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Senators discuss funding for election tabulators

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 by Ken Quintanilla

Guam - Lawmakers went into back to back sessions today to discuss a pair of bills - the first of which would address funding to purchase new tabulation equipment for the Guam Election Commission. "Si yu'os ma'ase to all of them for their support," said Guam Election Commission executive director Maria Pangelinan.

She refers to swift action by lawmakers today on addressing funding for new tabulation machines. It was last week when Bill 334 lapsed into law appropriating $206,000 from the Supplemental Appropriation Revenue Fund for the purchase of the machines along with ballot stock and coding services. However BBMR recently informed her that there is actually no funding in the SAR account. "So because of that, the only option they would have is to see about using fiscal year funding that was brought up to the attention of the commissioners and we all know that the commissioners and I don't want to have a deficit at the end of the fiscal year," she said.

Well aware of the GEC concerns, session was called this morning to discuss Bill 377 - introduced by Senator Rory Respicio - that would do what Bill 334 intended to do but instead authorizes the funds from the Fiscal Year 2014 revenues. The bill passed with all 13 senators present voting in favor of the measure. If and when its signed into law, Pangelinan says the funds will be electronically transferred to election systems and software in Nebraska. She expects the machines to take two weeks to arrive to Guam with a drop dead date of August 1.

If not, Pangelinan said, "Two options are to dust off the old machines and two are still working, simply use two and get them prepared for the primary and the other one is the hand-count."

Preventative maintenance would still be required for the old machines. Bill 377 meanwhile was called "doubly critical" by Senator Respicio as an amendment was included by Senator Brant McCreadie to appropriate $668,000 to pay for prior years overtime for the Guam Police Department. Public Law 32-168 had previously only authorized the governor to pay for the overtime. The bill was transmitted to the Governor's Office today. The Governor's Office issued a statement saying, "The governor agrees with the intent of the bill and wants to fund the GEC and pay overtime to police officers. At this time, our legal team is reviewing the technical aspects of the legislation."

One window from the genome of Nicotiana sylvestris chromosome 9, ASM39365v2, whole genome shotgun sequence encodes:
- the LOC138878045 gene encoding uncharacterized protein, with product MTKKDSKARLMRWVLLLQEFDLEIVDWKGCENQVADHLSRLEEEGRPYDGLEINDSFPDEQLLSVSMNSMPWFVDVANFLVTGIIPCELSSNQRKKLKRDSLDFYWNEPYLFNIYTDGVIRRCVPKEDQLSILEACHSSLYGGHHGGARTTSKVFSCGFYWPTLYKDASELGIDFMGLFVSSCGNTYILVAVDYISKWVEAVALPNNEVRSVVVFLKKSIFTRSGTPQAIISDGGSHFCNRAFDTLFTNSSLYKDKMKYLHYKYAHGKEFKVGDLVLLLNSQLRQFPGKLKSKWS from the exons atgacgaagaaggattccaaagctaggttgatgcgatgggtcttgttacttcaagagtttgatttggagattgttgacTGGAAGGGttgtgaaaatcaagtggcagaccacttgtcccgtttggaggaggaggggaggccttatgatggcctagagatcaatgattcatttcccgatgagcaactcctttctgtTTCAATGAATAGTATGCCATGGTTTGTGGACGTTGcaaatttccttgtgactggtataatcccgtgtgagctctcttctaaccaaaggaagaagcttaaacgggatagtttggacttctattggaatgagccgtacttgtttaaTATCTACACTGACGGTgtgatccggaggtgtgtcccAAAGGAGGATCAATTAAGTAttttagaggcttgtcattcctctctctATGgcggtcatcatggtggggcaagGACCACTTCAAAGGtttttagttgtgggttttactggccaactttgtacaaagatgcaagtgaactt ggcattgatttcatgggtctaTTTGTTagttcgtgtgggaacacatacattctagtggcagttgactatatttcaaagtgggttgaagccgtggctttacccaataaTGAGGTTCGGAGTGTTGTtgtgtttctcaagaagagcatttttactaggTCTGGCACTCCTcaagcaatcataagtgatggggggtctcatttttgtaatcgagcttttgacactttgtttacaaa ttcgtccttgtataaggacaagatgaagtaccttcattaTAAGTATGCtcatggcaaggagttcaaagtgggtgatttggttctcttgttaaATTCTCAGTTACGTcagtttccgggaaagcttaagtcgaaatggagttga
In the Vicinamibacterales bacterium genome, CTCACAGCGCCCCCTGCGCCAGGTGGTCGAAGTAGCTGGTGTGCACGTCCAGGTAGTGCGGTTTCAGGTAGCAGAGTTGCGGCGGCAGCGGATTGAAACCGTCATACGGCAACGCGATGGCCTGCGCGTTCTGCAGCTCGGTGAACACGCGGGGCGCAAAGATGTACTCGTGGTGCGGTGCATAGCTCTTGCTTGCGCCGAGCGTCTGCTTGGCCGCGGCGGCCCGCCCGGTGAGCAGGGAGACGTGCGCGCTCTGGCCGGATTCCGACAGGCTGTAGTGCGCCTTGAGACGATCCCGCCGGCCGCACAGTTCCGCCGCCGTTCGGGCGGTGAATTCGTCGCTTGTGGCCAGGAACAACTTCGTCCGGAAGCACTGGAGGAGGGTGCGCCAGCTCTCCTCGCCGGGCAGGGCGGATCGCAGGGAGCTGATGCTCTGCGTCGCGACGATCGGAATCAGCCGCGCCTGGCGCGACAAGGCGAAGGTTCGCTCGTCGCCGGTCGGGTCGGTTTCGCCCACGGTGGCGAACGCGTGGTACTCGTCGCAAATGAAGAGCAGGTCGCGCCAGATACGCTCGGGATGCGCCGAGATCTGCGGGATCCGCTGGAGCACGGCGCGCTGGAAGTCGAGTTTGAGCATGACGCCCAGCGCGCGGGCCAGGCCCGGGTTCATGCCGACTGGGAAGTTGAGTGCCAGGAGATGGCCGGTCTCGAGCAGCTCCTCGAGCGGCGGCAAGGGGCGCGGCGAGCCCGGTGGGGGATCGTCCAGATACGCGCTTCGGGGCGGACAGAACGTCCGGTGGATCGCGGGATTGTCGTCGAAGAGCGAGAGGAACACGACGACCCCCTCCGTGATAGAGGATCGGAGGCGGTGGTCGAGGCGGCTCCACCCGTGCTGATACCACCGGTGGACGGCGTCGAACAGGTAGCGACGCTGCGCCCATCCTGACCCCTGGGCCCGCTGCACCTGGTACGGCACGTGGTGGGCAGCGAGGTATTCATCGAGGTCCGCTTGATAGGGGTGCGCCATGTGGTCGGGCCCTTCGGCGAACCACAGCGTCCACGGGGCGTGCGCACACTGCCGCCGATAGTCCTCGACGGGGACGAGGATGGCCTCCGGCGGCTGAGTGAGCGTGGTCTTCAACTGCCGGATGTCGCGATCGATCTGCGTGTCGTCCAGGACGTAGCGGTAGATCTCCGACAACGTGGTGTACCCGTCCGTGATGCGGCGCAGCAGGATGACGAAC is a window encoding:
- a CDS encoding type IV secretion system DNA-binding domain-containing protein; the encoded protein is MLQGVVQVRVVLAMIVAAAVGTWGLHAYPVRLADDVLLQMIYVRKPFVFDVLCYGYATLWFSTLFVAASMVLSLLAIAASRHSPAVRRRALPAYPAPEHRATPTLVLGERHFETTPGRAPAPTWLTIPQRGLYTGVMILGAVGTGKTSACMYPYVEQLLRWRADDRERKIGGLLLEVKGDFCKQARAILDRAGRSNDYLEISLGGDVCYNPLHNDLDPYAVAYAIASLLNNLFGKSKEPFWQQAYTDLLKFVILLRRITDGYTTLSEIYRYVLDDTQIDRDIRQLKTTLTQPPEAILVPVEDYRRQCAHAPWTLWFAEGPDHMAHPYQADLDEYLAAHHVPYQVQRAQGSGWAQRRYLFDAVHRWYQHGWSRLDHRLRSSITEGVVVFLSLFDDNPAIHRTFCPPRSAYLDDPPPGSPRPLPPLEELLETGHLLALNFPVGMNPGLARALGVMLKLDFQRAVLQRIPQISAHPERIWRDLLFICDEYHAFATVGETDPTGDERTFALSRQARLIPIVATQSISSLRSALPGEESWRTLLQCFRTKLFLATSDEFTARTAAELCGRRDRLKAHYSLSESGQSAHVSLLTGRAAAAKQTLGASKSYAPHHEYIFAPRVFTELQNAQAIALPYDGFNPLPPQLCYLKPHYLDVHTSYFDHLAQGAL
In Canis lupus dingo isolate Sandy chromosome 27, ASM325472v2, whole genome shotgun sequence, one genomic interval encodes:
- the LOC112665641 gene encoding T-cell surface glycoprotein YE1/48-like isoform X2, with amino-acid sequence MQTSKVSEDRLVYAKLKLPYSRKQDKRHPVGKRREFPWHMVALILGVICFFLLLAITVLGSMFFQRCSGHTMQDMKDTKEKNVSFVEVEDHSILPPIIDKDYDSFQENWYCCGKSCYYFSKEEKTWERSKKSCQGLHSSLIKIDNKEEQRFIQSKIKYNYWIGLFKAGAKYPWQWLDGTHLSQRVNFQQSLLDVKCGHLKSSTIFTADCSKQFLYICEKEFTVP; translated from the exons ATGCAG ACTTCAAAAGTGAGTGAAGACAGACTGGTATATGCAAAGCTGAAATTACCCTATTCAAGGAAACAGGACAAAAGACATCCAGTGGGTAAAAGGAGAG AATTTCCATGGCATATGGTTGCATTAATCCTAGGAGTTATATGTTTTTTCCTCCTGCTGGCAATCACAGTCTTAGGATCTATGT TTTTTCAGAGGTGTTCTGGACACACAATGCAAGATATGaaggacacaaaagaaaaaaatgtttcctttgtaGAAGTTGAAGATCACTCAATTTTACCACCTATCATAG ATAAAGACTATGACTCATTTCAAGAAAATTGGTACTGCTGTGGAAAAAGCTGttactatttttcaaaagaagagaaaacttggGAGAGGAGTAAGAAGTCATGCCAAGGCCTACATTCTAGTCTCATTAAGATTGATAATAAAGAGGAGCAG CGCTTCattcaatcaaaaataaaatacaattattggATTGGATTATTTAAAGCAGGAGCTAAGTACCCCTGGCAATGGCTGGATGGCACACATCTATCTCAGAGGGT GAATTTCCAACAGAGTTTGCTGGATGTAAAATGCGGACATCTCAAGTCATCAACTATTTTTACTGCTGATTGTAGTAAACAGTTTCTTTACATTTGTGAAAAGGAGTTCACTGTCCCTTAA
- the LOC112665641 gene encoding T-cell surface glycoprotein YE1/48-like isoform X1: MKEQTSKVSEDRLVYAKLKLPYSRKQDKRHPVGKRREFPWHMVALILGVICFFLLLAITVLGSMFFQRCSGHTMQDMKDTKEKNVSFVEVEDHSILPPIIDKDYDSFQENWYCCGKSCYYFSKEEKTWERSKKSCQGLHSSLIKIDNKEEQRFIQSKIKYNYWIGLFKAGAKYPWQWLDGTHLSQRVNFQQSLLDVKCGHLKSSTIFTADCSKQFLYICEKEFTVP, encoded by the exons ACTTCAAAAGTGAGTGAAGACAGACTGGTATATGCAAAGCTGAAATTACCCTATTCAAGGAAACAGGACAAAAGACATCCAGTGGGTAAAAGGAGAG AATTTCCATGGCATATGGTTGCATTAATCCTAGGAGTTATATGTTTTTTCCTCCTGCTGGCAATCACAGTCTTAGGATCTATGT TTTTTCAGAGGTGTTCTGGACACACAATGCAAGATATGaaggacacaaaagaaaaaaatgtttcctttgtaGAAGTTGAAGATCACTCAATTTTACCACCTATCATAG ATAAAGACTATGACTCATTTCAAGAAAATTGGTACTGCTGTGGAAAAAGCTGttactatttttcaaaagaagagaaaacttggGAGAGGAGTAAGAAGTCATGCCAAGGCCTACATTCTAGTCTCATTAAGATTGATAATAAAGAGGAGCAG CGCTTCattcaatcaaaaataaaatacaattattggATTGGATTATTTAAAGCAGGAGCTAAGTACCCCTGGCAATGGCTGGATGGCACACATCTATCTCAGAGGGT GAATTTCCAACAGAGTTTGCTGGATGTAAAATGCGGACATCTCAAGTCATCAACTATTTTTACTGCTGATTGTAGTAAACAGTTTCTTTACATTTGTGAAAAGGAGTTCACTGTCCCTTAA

As for the Supplemental Appropriations Revenue Fund itself, Vice Speaker BJ Cruz said during session that he believed the SAR provision was not being complied with. The SAR fund's intent is to ensure that various agencies deemed vital would be funded, despite limited resources available. According to Cruz, there is a provision in the General Appropriation Act that quarterly revenue collections of excess funds shall be transferred and deposited from the General Fund to the SAR fund. He says for the past two quarters there showed to be a total of $19 million in excess funds.

Governor Eddie Calvo meanwhile in a letter to Speaker Judi Won Pat last week informing her of Bill 334 lapsing into law says he did not sign the bill because the appropriation source of the SAR fund does not have revenue backed by cash for this appropriation. He says this in effect is an empty promise and will cause a deficit.

Department of administration Director Benita Manglona meanwhile responds by saying “Once again the Legislature has created bad fiscal policy.” She says the SAR fund as outlined in the budget law can result in a deficit or an unbalanced budget.
 
Manglona adds no money was put in the SAR fund because the fiscal year is not over yet and depositing funds prematurely can result in a deficit. She further notes a collection of ‘excess’ revenue in one month may be offset by low collections in another month. 
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